TN 1 (01-05)
SI 00530.005 How Do We Identify SSI Recipients Who are Fugitives or Probation or Parole Violators?
NOTE: On April 1, 2009, SSA changed its policy of not paying fleeing felons. Follow the instructions below only for felony warrants with offense codes 4901, 4902, or 4999. Follow the Martinez settlement instructions in GN 02613.860 – GN 02613.885 for all other felony warrant codes.
On May 9, 2011, SSA changed its policy and no longer suspends or denies benefits or payments based solely on a probation or parole violation warrant (i.e., warrants with offense codes 5011, 5012, 8101, 8102, or 9999 or “Blank” and an offense charge symbol of “probation or parole violation”). Follow the Clark Court Order instructions in GN 02615.100 – GN 02615.190 for all probation or parole violation warrants.
We will make additional changes to this section, as necessary, in the future.
Information regarding an SSI recipient's fugitive status or probation/parole violations may come from a first party report, a report from the Office of the Inspector General (OIG) or from a third party report. The development necessary for a case is determined by the source of the report.
1. First party reports
An applicant for SSI benefits or an SSI recipient or representative payee may report fugitive status during the application process or redetermination interview. He or she may also make a voluntary report at any time by other acceptable methods of reporting. (See SI 02301.010 for procedures on handling SSI reports.)
Before October 23, 2000, SSI applications and redetermination forms did not include fugitive status questions or reporting requirements. Prior to this date, all information leading to the identification of an SSI recipient’s fugitive status came from OIG or directly from law enforcement officials. (See SI 00530.110 for developing first party reports for initial claims; SI 00530.120 for redeterminations; and SI 00530.130 for other first party reports.)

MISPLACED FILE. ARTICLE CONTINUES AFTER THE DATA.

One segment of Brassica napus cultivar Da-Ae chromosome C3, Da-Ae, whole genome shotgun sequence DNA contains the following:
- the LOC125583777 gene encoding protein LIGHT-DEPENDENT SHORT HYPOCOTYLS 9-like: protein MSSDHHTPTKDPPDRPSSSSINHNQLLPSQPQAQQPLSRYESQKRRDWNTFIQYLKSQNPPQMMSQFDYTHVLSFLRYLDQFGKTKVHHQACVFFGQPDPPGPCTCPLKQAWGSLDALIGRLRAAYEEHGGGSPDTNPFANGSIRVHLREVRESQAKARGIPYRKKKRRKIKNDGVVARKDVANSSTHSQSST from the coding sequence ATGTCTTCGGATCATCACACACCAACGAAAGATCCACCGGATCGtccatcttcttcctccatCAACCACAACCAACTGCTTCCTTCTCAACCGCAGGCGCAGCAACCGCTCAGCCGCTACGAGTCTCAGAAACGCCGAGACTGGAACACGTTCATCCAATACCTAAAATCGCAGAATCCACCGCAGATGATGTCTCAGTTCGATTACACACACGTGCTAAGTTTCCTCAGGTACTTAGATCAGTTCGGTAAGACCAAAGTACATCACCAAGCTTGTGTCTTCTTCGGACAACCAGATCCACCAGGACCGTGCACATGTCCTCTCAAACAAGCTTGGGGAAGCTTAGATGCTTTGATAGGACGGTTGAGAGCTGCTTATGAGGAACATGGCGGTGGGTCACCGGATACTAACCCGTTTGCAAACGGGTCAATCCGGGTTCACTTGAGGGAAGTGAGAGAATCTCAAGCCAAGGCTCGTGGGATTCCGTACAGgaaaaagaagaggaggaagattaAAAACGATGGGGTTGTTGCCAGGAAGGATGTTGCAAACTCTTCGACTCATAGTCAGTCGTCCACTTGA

2. Report from the Office of the Inspector General (OIG)
Reports from the OIG are the most common source of fugitive information. Federal, State, and local law enforcement agencies provide SSA with warrant information from their records to match against the SSR. OIG reviews the matched data to resolve identity issues, ensure that the warrant is for a crime that is a felony or for attempting to commit a crime that is a felony a probation or parole violation, and provides the law enforcement agency with information that may aid in the apprehension of the individual. OIG allows the law enforcement agency 60 days to complete their actions, at which time they send an OI-5D (Investigative Summary Report) through the Fugitive Felon Automated Processing (FFAP) System for each case.
(See SI 00530.200 – SI 00530.270 for instructions on fugitive referrals from OIG.)
3. Third party reports
A Federal, State, or local law enforcement agency or a non-law enforcement reporter may contact a FO directly to report an individual’s fugitive status.
(See SI 00530.400 – SI 00530.430 for instructions on third party reports of fugitive status.)